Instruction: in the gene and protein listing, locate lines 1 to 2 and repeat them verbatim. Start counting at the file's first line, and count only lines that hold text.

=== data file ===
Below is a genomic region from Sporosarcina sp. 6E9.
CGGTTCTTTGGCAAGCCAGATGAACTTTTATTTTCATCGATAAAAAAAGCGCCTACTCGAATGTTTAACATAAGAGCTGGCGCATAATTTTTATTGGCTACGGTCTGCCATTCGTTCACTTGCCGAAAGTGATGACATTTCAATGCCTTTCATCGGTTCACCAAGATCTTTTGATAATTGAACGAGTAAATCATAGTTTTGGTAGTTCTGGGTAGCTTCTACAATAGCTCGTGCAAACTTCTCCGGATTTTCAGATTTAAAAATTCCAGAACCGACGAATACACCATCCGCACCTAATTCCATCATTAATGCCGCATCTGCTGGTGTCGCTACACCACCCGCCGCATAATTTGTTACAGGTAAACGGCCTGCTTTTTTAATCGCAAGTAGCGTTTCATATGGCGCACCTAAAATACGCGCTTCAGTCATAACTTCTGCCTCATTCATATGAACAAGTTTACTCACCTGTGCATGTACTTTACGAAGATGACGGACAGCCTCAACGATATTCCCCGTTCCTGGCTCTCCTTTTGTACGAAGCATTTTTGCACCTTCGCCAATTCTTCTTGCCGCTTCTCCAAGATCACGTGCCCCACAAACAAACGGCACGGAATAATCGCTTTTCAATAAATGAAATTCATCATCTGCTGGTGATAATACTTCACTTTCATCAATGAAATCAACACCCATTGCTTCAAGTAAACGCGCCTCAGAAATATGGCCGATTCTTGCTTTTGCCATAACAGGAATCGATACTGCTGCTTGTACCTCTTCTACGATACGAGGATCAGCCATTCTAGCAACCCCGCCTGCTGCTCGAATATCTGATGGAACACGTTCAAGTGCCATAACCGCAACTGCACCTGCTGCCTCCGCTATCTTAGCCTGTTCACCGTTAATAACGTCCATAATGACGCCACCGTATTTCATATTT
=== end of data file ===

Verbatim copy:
Below is a genomic region from Sporosarcina sp. 6E9.
CGGTTCTTTGGCAAGCCAGATGAACTTTTATTTTCATCGATAAAAAAAGCGCCTACTCGAATGTTTAACATAAGAGCTGGCGCATAATTTTTATTGGCTACGGTCTGCCATTCGTTCACTTGCCGAAAGTGATGACATTTCAATGCCTTTCATCGGTTCACCAAGATCTTTTGATAATTGAACGAGTAAATCATAGTTTTGGTAGTTCTGGGTAGCTTCTACAATAGCTCGTGCAAACTTCTCCGGATTTTCAGATTTAAAAATTCCAGAACCGACGAATACACCATCCGCACCTAATTCCATCATTAATGCCGCATCTGCTGGTGTCGCTACACCACCCGCCGCATAATTTGTTACAGGTAAACGGCCTGCTTTTTTAATCGCAAGTAGCGTTTCATATGGCGCACCTAAAATACGCGCTTCAGTCATAACTTCTGCCTCATTCATATGAACAAGTTTACTCACCTGTGCATGTACTTTACGAAGATGACGGACAGCCTCAACGATATTCCCCGTTCCTGGCTCTCCTTTTGTACGAAGCATTTTTGCACCTTCGCCAATTCTTCTTGCCGCTTCTCCAAGATCACGTGCCCCACAAACAAACGGCACGGAATAATCGCTTTTCAATAAATGAAATTCATCATCTGCTGGTGATAATACTTCACTTTCATCAATGAAATCAACACCCATTGCTTCAAGTAAACGCGCCTCAGAAATATGGCCGATTCTTGCTTTTGCCATAACAGGAATCGATACTGCTGCTTGTACCTCTTCTACGATACGAGGATCAGCCATTCTAGCAACCCCGCCTGCTGCTCGAATATCTGATGGAACACGTTCAAGTGCCATAACCGCAACTGCACCTGCTGCCTCCGCTATCTTAGCCTGTTCACCGTTAATAACGTCCATAATGACGCCACCGTATTTCATATTT